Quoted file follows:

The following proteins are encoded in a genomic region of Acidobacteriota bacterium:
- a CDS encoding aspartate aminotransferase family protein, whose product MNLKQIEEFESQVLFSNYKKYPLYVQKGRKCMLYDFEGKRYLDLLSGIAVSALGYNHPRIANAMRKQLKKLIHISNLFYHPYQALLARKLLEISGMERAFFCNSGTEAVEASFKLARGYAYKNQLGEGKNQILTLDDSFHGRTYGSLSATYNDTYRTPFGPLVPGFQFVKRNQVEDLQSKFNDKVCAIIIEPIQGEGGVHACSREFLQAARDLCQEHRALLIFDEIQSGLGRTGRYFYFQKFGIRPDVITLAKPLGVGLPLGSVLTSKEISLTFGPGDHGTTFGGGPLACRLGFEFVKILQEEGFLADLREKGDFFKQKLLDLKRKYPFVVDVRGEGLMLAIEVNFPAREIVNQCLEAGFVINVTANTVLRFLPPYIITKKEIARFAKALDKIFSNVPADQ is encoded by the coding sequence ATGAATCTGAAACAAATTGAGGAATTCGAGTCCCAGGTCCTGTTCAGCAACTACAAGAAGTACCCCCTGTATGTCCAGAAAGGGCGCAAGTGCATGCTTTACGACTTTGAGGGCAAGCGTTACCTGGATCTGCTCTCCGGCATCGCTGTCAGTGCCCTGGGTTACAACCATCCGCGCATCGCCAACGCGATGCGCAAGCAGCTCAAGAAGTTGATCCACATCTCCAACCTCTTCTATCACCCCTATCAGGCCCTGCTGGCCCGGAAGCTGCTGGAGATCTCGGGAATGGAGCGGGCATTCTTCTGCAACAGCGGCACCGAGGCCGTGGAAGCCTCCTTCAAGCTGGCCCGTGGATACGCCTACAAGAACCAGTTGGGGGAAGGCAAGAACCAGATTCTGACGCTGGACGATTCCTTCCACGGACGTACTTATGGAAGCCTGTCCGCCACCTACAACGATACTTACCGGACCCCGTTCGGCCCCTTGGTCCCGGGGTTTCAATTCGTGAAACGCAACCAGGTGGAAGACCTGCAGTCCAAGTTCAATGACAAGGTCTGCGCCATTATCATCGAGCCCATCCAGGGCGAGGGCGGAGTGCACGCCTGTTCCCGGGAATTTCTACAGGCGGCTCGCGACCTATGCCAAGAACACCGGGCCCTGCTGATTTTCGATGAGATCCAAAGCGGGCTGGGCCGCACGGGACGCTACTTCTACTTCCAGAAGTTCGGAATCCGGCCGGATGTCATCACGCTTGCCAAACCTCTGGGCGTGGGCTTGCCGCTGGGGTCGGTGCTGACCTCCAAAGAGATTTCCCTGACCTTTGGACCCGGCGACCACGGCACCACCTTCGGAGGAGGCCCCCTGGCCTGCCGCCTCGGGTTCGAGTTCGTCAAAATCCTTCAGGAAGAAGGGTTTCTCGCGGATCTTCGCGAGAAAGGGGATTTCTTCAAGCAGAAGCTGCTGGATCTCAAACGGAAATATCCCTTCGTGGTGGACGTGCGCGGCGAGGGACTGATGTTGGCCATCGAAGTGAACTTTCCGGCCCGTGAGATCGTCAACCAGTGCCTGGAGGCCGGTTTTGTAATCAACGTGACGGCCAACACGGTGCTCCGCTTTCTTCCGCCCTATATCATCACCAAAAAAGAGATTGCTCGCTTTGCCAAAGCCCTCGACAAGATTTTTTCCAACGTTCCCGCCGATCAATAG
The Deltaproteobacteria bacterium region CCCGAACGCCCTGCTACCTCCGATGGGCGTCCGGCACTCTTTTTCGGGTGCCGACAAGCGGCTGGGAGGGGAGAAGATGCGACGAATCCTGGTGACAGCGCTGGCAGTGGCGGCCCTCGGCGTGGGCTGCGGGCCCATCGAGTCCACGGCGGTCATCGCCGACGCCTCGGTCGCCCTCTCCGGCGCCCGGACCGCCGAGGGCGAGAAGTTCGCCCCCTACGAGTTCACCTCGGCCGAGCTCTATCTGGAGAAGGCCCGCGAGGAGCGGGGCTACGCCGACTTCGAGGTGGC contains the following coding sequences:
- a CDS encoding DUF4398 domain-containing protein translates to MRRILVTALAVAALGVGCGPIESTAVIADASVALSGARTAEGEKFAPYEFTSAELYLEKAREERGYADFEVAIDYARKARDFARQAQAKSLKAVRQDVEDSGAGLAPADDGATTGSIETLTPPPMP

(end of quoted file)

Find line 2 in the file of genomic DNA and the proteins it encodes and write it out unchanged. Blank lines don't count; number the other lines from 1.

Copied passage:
- a CDS encoding aspartate aminotransferase family protein, whose product MNLKQIEEFESQVLFSNYKKYPLYVQKGRKCMLYDFEGKRYLDLLSGIAVSALGYNHPRIANAMRKQLKKLIHISNLFYHPYQALLARKLLEISGMERAFFCNSGTEAVEASFKLARGYAYKNQLGEGKNQILTLDDSFHGRTYGSLSATYNDTYRTPFGPLVPGFQFVKRNQVEDLQSKFNDKVCAIIIEPIQGEGGVHACSREFLQAARDLCQEHRALLIFDEIQSGLGRTGRYFYFQKFGIRPDVITLAKPLGVGLPLGSVLTSKEISLTFGPGDHGTTFGGGPLACRLGFEFVKILQEEGFLADLREKGDFFKQKLLDLKRKYPFVVDVRGEGLMLAIEVNFPAREIVNQCLEAGFVINVTANTVLRFLPPYIITKKEIARFAKALDKIFSNVPADQ is encoded by the coding sequence ATGAATCTGAAACAAATTGAGGAATTCGAGTCCCAGGTCCTGTTCAGCAACTACAAGAAGTACCCCCTGTATGTCCAGAAAGGGCGCAAGTGCATGCTTTACGACTTTGAGGGCAAGCGTTACCTGGATCTGCTCTCCGGCATCGCTGTCAGTGCCCTGGGTTACAACCATCCGCGCATCGCCAACGCGATGCGCAAGCAGCTCAAGAAGTTGATCCACATCTCCAACCTCTTCTATCACCCCTATCAGGCCCTGCTGGCCCGGAAGCTGCTGGAGATCTCGGGAATGGAGCGGGCATTCTTCTGCAACAGCGGCACCGAGGCCGTGGAAGCCTCCTTCAAGCTGGCCCGTGGATACGCCTACAAGAACCAGTTGGGGGAAGGCAAGAACCAGATTCTGACGCTGGACGATTCCTTCCACGGACGTACTTATGGAAGCCTGTCCGCCACCTACAACGATACTTACCGGACCCCGTTCGGCCCCTTGGTCCCGGGGTTTCAATTCGTGAAACGCAACCAGGTGGAAGACCTGCAGTCCAAGTTCAATGACAAGGTCTGCGCCATTATCATCGAGCCCATCCAGGGCGAGGGCGGAGTGCACGCCTGTTCCCGGGAATTTCTACAGGCGGCTCGCGACCTATGCCAAGAACACCGGGCCCTGCTGATTTTCGATGAGATCCAAAGCGGGCTGGGCCGCACGGGACGCTACTTCTACTTCCAGAAGTTCGGAATCCGGCCGGATGTCATCACGCTTGCCAAACCTCTGGGCGTGGGCTTGCCGCTGGGGTCGGTGCTGACCTCCAAAGAGATTTCCCTGACCTTTGGACCCGGCGACCACGGCACCACCTTCGGAGGAGGCCCCCTGGCCTGCCGCCTCGGGTTCGAGTTCGTCAAAATCCTTCAGGAAGAAGGGTTTCTCGCGGATCTTCGCGAGAAAGGGGATTTCTTCAAGCAGAAGCTGCTGGATCTCAAACGGAAATATCCCTTCGTGGTGGACGTGCGCGGCGAGGGACTGATGTTGGCCATCGAAGTGAACTTTCCGGCCCGTGAGATCGTCAACCAGTGCCTGGAGGCCGGTTTTGTAATCAACGTGACGGCCAACACGGTGCTCCGCTTTCTTCCGCCCTATATCATCACCAAAAAAGAGATTGCTCGCTTTGCCAAAGCCCTCGACAAGATTTTTTCCAACGTTCCCGCCGATCAATAG